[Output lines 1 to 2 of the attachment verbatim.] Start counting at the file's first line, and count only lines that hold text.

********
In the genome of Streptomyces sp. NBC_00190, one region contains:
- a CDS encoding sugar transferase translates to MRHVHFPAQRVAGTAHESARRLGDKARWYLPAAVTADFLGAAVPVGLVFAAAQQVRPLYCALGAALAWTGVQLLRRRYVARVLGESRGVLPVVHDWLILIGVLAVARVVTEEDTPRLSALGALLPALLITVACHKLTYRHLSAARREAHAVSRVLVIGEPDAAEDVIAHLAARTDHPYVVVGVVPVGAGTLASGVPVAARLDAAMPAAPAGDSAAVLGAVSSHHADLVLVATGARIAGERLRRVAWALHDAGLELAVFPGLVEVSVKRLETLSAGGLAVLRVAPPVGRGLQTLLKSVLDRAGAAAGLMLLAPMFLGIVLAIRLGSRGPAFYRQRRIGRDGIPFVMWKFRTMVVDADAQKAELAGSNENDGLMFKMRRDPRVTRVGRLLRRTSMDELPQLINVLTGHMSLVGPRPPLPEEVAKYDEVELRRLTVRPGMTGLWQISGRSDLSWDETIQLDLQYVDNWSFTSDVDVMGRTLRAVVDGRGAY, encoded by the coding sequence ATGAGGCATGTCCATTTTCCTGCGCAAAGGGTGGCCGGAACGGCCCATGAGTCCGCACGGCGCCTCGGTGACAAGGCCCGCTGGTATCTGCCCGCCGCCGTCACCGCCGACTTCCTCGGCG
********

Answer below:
In the genome of Streptomyces sp. NBC_00190, one region contains:
- a CDS encoding sugar transferase translates to MRHVHFPAQRVAGTAHESARRLGDKARWYLPAAVTADFLGAAVPVGLVFAAAQQVRPLYCALGAALAWTGVQLLRRRYVARVLGESRGVLPVVHDWLILIGVLAVARVVTEEDTPRLSALGALLPALLITVACHKLTYRHLSAARREAHAVSRVLVIGEPDAAEDVIAHLAARTDHPYVVVGVVPVGAGTLASGVPVAARLDAAMPAAPAGDSAAVLGAVSSHHADLVLVATGARIAGERLRRVAWALHDAGLELAVFPGLVEVSVKRLETLSAGGLAVLRVAPPVGRGLQTLLKSVLDRAGAAAGLMLLAPMFLGIVLAIRLGSRGPAFYRQRRIGRDGIPFVMWKFRTMVVDADAQKAELAGSNENDGLMFKMRRDPRVTRVGRLLRRTSMDELPQLINVLTGHMSLVGPRPPLPEEVAKYDEVELRRLTVRPGMTGLWQISGRSDLSWDETIQLDLQYVDNWSFTSDVDVMGRTLRAVVDGRGAY, encoded by the coding sequence ATGAGGCATGTCCATTTTCCTGCGCAAAGGGTGGCCGGAACGGCCCATGAGTCCGCACGGCGCCTCGGTGACAAGGCCCGCTGGTATCTGCCCGCCGCCGTCACCGCCGACTTCCTCGGCG